The effects of the subpoenas on the lives of the journalists have been mixed. Harris says the writ has had no effect on the way he or NPR are covering the tobacco beat. "I've gotten a tremendous amount of support from my editors and management all the way up, who tell me to `pursue, pursue.'" Levy says Brown & Williamson's legal maneuver has caused "only a brief interruption of my normal work routine." He's letting the newspaper's lawyers handle it while "continuing to do my job gathering and reporting the news." However, Hilts says the subpoena has had a bit of a chilling effect. It has made some editors "nervous" and getting a tobacco story cleared requires more time and effort. "However, the Times is backing me up and remains determined to continue publishing tobacco news stories," he says. "If that were not the case, I'd be miserable. At times you feel very upset, but then you realize that that's the way these tobacco guys work so you just have to deal with it." Because the District of Columbia has a good shield law, he's optimistic the subpoena will be quashed.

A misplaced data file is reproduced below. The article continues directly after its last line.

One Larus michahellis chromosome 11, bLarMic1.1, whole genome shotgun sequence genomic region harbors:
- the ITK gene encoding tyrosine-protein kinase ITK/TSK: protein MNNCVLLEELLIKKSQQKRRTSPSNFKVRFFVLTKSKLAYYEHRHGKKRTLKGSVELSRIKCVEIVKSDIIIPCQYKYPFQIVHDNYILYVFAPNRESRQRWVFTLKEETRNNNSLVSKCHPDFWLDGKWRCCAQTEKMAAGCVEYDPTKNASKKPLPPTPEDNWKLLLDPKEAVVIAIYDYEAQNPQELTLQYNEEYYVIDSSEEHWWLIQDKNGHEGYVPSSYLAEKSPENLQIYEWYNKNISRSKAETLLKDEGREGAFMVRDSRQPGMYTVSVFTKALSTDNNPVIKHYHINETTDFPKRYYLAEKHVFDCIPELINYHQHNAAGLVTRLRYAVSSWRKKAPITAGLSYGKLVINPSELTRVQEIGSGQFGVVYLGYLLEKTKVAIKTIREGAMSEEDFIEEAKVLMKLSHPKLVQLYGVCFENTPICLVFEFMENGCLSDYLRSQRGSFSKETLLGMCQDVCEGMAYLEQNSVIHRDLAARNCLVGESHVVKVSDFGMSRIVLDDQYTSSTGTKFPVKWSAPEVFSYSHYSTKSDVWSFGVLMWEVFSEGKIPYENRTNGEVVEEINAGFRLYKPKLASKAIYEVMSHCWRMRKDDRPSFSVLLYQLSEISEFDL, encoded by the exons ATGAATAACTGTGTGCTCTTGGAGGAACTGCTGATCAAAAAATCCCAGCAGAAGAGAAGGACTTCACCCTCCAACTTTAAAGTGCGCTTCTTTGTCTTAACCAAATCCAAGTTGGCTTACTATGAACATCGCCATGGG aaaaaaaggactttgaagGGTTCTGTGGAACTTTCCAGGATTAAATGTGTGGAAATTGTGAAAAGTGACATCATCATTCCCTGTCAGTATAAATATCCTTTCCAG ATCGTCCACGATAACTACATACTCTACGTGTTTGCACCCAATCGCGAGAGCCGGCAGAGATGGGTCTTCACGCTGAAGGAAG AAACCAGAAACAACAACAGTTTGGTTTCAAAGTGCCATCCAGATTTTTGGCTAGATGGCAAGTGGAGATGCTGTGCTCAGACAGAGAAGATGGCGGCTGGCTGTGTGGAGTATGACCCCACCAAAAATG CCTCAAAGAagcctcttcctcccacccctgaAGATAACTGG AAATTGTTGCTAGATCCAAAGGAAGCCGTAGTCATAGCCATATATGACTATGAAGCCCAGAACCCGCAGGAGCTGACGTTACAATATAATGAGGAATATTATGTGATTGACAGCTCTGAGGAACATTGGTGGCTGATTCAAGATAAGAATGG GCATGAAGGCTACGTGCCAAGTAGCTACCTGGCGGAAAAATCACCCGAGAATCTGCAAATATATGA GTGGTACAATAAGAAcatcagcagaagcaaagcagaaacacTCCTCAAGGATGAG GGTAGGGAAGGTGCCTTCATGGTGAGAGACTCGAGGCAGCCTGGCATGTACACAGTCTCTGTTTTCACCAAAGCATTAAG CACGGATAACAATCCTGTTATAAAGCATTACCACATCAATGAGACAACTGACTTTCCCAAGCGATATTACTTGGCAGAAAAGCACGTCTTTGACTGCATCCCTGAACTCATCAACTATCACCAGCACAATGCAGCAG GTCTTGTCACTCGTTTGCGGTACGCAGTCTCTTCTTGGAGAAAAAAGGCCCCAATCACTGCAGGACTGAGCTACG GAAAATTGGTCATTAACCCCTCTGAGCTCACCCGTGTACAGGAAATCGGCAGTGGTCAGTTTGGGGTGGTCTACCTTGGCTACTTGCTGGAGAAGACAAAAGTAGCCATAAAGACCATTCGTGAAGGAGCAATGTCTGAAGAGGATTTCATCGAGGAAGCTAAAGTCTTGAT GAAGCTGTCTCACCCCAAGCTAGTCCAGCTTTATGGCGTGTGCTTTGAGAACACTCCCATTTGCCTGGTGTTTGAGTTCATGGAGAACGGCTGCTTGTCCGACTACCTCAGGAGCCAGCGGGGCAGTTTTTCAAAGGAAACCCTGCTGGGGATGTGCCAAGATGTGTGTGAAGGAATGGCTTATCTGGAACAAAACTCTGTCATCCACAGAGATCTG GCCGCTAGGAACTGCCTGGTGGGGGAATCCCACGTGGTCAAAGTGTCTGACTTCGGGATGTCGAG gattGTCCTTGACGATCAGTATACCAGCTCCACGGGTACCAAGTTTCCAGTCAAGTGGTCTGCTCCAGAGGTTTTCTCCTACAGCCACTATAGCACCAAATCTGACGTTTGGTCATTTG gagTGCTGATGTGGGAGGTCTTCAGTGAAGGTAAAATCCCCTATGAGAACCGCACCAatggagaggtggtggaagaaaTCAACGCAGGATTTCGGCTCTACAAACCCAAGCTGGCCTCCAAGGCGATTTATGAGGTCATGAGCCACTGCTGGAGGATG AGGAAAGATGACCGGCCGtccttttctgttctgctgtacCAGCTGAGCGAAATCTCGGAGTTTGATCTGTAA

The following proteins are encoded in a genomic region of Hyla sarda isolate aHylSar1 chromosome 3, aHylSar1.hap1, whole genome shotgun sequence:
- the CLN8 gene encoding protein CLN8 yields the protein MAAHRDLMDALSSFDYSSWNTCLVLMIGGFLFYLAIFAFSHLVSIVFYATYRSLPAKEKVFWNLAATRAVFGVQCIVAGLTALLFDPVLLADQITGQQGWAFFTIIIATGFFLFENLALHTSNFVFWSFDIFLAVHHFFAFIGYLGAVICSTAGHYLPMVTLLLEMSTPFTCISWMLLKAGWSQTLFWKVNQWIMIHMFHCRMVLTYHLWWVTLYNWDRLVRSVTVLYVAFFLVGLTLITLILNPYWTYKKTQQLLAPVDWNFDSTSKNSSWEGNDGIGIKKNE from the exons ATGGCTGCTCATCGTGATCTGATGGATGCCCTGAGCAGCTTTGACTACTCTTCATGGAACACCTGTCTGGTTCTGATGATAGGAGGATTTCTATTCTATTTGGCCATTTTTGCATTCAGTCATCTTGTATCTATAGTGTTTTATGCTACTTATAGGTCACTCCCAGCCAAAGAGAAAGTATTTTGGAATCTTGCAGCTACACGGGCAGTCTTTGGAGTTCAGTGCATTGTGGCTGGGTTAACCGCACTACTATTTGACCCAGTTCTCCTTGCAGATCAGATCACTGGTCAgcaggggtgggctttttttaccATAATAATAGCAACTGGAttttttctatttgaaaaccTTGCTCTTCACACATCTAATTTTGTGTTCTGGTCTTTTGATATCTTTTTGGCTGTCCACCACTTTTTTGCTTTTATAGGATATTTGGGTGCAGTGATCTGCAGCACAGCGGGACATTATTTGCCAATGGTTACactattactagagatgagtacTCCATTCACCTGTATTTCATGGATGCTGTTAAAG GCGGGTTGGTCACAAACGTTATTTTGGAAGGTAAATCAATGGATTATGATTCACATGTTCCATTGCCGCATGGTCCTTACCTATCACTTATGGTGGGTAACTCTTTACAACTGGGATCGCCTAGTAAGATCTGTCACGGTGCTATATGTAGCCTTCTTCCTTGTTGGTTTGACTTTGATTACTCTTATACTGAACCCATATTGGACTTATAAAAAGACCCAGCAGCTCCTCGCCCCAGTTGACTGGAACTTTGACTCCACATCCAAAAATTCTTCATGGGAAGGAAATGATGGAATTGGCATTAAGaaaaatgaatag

The tobacco company's pugnacity over the leakage of its internal documents may be due largely to the 1992 U.S. Supreme Court decision in Rose Cipollone's suit against three tobacco companies. The court ruled that plaintiffs can sue cigarette makers for breaching their legal duty not to deceive customers if plaintiffs can prove the companies lied or deliberately concealed facts about the health effects of smoking. While the tobacco industry boasts that it has not paid a dime after more than 300 law suits in 40 years, the availability of documents that prove the industry deliberately deceived the public might set off an avalanche of successful lawsuits that could bankrupt even the wealthiest of the tobacco giants.

In addition to the subpoenas, the tobacco industry is fighting back with libel suits and a massive advertising campaign to discredit reporters and the scientists they quote. On March 24, Philip Morris filed a $10 billion (with a "b") libel suit against ABC News for a Day One report that alleged tobacco companies are rigging nicotine levels to hook smokers. Philip Morris and other companies vehemently deny that they artificially increase the nicotine content of cigarettes. They say they only replace nicotine that has been lost in the production process. Walt Bogdanich, producer of the Day One report, would not comment about the suit. However, he says that Day One is "not going to stop covering the news about smoking and health."